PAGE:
In the court's eyes, John Ball was a pain in the ass. The 50-something drug addict had been in and out of rehab, in and out of jail for 30 years. When Prop. 36 came along-the 2000 voter-approved diversion program that offers addicts treatment rather than jail, Ball still resisted treatment. In 2001 he did 90 days for meth possession, at the end of which time he was given a choice: rehab or another two months in jail. He opted for the two months.
"To me, in my way of thinking at that time, I didn't believe in it; I didn't think [treatment] would work. I don't need to go to rehab; I haven't got a problem. It was the typical self-centered way."
There would be two more arrests, two unsuccessful stints in rehab and a year of jail hanging over his head before Ball finally gave in. By that time he was homeless. The judge could have made good on that promise of a year in jail but instead gave Ball one more chance.
"I said, "I give up, I surrender.'"
Ball entered a 14-month residential program in Vista that kicked off with eight weeks in lockdown. Now, three and a half years later, he's maintained his sobriety, works full-time in a Vista lumberyard, has his own studio apartment and twice a month runs a group session at the VA hospital for addicts just entering treatment. Five days a week, he attends support group meetings with other recovering addicts, and in his remaining time he's part of a grassroots effort to preserve the program that gave him his life back.
When Prop. 36 became law, it was dubbed an experiment with only five years of guaranteed state funding. In June the state Legislature will decide whether or not the program is worth extending.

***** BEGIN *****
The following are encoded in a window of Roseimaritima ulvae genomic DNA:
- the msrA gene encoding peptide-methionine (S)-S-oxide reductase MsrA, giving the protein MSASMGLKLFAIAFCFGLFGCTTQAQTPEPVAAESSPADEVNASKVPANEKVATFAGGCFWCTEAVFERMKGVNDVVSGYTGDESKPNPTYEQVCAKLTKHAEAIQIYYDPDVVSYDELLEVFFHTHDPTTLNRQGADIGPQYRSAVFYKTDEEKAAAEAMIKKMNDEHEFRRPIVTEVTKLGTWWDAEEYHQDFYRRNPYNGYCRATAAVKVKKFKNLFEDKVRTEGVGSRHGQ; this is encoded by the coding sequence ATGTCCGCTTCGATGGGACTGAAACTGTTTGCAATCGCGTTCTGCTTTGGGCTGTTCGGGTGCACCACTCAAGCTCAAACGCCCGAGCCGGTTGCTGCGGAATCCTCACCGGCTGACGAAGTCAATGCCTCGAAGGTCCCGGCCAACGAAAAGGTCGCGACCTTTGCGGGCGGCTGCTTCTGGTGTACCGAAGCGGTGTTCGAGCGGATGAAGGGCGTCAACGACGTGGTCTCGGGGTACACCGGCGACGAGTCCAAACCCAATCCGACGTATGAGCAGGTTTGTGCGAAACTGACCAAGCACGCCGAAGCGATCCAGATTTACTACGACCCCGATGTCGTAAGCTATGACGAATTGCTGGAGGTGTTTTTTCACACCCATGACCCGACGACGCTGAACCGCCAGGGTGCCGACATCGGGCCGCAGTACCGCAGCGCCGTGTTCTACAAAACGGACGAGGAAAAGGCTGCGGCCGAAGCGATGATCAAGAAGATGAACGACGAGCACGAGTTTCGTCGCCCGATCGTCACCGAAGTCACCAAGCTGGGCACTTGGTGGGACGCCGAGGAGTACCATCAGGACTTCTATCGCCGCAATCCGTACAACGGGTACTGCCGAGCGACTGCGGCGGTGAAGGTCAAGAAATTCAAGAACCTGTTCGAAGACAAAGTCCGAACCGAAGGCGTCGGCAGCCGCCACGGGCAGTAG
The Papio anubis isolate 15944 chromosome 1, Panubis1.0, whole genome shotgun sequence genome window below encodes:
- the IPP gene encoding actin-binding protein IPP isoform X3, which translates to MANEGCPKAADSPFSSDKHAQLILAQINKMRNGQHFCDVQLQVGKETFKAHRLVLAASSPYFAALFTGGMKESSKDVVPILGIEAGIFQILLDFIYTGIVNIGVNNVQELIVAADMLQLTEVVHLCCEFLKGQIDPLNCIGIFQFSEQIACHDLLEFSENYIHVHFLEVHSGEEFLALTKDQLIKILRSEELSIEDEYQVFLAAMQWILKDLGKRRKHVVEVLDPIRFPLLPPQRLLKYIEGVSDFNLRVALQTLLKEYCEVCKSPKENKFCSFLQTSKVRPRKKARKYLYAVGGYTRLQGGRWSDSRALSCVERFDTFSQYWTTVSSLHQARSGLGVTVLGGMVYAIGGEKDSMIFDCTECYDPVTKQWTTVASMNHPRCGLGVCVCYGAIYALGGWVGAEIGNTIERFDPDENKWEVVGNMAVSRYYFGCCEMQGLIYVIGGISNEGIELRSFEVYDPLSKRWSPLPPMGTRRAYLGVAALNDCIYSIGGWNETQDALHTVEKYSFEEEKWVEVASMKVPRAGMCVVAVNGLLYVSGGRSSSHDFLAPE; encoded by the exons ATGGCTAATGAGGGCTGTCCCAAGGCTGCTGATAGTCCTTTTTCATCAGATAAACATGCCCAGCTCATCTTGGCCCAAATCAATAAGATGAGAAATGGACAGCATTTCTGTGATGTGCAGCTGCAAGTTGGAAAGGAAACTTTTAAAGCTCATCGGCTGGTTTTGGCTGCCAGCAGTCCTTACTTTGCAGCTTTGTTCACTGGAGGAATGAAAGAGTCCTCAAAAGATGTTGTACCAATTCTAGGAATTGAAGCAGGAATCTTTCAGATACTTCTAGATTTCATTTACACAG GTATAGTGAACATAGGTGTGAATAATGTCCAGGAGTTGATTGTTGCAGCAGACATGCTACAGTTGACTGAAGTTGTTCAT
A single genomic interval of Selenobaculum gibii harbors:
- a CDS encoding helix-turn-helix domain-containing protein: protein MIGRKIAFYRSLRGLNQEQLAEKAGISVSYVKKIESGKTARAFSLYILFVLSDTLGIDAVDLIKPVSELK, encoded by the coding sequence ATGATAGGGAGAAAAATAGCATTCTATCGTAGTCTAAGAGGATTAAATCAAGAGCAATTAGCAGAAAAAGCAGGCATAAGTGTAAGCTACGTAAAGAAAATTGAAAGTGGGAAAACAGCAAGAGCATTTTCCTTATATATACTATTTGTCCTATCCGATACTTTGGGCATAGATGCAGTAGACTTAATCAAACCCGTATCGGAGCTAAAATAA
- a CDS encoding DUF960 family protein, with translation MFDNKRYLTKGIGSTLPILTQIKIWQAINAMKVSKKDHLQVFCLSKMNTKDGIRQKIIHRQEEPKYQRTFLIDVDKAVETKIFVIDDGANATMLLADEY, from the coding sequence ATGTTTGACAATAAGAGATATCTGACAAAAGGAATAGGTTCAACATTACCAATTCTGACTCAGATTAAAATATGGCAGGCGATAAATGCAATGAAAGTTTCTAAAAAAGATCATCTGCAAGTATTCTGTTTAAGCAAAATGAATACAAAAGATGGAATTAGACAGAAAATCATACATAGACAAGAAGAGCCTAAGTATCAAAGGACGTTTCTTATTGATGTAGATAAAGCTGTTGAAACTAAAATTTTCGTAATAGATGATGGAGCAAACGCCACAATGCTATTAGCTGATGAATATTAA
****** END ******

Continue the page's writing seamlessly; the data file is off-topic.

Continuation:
Prop. 36 is either a success or failure, depending on whom you talk to. UCLA researchers have tracked the program for the past three years. Between July 1, 2003, through June 30, 2004, for example:
* 51,033 individuals were referred to treatment.
* 37,103 of those actually entered treatment.
* Of that number, a little more than one-third completed treatment.
Advocates from groups such as the Drug Policy Alliance see this as a success-a slow chipping away at a problem that takes some people four passes through rehab before the motivation to get well really kicks in. Law-enforcement officials, on the other hand, consider the numbers a dismal failure-the product of a program that lacks teeth.
In February, state Sen. Denise Ducheny, a Democrat from Chula Vista, introduced SB 803, a bill that would impose jail sanctions-anywhere from two to 30 days-on Prop. 36 clients who fail to show up for an appointment with a drug counselor or who submit a dirty drug test. The bill assumes that the threat of jail time will "enhance treatment compliance."
Ducheny told CityBeat that SB 803 is the product of discussions with judges, public defenders and district attorneys about boosting the efficacy of Prop. 36. But Glenn Backes, director of health policy for the Drug Policy Alliance disputes that a shift to a more punitive model is the best way to handle drug addiction-there's no evidence that incarceration improves treatment outcomes, he said.
"It interrupts treatment," Backes said, "not just drug treatment, but medical or psychiatric treatment. It also interrupts employment or family care. This is not a decision that should be made by a judge. If you're going to change the treatment environment or make treatment decisions, it should be made by a professional such as a physician."